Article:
Do we recognize common objects by parts, or as wholes? Holistic recognition would be efficient, yet people detect a grating of light and dark stripes by parts. Thus efficiency falls as the number of stripes increases, in inverse proportion, as explained by probability summation among independent feature detectors1. It is inefficient to detect correlated components independently. But gratings are uncommon artificial stimuli that may fail to tap the full power of visual object recognition. Familiar objects become special as people become expert at judging them2,3, possibly because the processing becomes more holistic. Letters and words were designed to be easily recognized, and, through a lifetime of reading, our visual system presumably has adapted to do this as well as it possibly can. Here we show that in identifying familiar English words, even the five most common three-letter words, observers have the handicap predicted by recognition by parts: a word is unreadable unless its letters are separately identifiable. Efficiency is inversely proportional to word length, independent of how many possible words (5, 26 or thousands) the test word is drawn from. Human performance never exceeds that attainable by strictly letter- or feature-based models. Thus, everything seen is a pattern of features. Despite our virtuosity at recognizing patterns and our expertise from reading a billion letters, we never learn to see a word as a feature; our efficiency is limited by the bottleneck of having to rigorously and independently detect simple features.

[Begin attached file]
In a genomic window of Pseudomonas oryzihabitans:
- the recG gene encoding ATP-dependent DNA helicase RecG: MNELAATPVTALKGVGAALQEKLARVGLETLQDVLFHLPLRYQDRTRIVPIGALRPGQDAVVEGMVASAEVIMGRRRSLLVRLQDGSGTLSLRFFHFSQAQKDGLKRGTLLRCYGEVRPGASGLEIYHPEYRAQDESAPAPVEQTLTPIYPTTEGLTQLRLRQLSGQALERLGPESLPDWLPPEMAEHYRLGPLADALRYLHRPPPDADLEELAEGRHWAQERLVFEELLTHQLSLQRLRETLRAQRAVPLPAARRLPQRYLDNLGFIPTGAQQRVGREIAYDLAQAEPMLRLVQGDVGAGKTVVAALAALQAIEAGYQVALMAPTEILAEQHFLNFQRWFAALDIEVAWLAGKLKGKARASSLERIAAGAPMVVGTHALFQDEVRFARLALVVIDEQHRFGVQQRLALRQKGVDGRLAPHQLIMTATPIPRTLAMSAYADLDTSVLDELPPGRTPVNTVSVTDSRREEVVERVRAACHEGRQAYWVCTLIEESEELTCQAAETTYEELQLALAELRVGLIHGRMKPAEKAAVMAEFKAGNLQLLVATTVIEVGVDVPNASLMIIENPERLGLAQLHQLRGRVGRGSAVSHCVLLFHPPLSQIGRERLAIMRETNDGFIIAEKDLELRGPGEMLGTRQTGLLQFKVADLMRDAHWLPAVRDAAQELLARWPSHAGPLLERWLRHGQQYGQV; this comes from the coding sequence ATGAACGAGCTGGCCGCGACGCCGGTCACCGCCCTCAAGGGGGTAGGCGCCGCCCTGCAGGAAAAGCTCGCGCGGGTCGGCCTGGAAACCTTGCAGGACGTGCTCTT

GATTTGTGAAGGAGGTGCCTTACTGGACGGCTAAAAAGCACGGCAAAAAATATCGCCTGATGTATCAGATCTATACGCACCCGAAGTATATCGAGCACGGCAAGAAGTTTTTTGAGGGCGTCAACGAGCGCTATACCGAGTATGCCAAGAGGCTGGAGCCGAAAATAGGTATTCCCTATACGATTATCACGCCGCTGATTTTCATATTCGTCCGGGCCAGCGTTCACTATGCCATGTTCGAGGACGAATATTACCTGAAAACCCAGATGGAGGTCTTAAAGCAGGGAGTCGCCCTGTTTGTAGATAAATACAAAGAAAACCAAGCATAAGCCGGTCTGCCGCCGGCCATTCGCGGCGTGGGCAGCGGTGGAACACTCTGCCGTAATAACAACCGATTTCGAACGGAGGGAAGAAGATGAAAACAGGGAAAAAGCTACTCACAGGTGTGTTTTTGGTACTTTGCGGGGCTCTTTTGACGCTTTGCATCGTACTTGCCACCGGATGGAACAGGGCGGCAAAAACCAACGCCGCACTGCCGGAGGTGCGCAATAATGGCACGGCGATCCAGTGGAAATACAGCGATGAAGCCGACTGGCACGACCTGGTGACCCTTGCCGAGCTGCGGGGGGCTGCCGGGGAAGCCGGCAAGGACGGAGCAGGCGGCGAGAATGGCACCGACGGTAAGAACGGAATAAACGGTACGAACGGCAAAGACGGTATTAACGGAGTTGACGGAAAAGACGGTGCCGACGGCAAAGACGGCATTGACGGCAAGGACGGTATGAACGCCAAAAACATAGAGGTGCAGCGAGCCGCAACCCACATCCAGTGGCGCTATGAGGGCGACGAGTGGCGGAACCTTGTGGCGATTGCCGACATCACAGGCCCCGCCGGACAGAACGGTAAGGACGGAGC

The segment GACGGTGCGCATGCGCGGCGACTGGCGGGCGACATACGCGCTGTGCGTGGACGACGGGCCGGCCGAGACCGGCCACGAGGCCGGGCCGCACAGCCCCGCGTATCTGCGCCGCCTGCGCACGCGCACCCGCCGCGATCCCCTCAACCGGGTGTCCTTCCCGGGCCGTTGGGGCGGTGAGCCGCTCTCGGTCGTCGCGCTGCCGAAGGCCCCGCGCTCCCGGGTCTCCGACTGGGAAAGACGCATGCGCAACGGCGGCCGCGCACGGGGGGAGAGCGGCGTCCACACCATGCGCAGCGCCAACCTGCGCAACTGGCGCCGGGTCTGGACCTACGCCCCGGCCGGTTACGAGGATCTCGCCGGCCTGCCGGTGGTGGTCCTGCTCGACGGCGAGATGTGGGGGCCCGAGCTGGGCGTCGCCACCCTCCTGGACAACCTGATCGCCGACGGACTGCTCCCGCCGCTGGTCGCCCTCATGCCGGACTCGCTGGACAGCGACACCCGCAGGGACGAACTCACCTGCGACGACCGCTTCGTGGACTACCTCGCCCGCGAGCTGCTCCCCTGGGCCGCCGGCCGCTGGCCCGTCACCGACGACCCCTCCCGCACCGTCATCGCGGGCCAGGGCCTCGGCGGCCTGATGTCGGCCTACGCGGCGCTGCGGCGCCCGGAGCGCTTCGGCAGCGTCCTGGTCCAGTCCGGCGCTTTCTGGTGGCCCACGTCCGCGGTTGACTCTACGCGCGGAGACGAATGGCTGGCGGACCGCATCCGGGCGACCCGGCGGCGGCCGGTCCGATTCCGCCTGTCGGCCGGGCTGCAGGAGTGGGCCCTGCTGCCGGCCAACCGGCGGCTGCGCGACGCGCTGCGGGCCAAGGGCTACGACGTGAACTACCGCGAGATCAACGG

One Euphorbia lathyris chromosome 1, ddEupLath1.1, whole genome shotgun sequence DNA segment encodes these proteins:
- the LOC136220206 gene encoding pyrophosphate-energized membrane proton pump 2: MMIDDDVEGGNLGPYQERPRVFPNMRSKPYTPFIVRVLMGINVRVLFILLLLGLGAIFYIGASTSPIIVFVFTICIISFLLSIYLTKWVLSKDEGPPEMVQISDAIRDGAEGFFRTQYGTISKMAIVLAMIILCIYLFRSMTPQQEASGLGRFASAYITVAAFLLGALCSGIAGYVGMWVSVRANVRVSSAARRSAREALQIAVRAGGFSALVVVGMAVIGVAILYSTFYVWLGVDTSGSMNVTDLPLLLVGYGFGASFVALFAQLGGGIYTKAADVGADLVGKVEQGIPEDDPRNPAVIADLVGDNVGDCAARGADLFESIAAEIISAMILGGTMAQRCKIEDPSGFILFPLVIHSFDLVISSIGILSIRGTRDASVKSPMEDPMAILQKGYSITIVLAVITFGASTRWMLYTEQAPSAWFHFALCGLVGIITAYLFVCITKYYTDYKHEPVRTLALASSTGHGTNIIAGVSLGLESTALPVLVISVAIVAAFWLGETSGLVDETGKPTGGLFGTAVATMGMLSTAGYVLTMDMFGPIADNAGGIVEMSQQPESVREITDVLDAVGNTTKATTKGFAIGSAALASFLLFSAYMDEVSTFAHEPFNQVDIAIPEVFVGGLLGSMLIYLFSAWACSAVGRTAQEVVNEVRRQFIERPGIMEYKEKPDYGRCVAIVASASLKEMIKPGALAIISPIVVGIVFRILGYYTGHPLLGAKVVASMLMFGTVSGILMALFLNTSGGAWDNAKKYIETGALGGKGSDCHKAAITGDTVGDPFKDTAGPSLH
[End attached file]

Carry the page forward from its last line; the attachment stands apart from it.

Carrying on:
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Thanks to our many friends and colleagues who provided helpful comments, especially W. S. Geisler and R. F. Murray, who suggested that psychometric steepness may help to explain the reciprocal relation between efficiency and word length, J. M. Radner, who helped us say what we meant, I. Gauthier, D. J. Heeger, J. C. Johnston, M. S. Landy, G. E. Legge, J. M. Loomis, G. L. Murphy, R. E. Nixon, W. P. Prinzmetal and E. E. Smith. This work was supported by National Eye Institute grants to D.G.P. and B.F. D.C.M. was a Syracuse University undergraduate when she ran these experiments.
The authors declare that they have no competing financial interests.
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Pelli, D., Farell, B. & Moore, D. The remarkable inefficiency of word recognition. Nature 423, 752–756 (2003). https://doi.org/10.1038/nature01516
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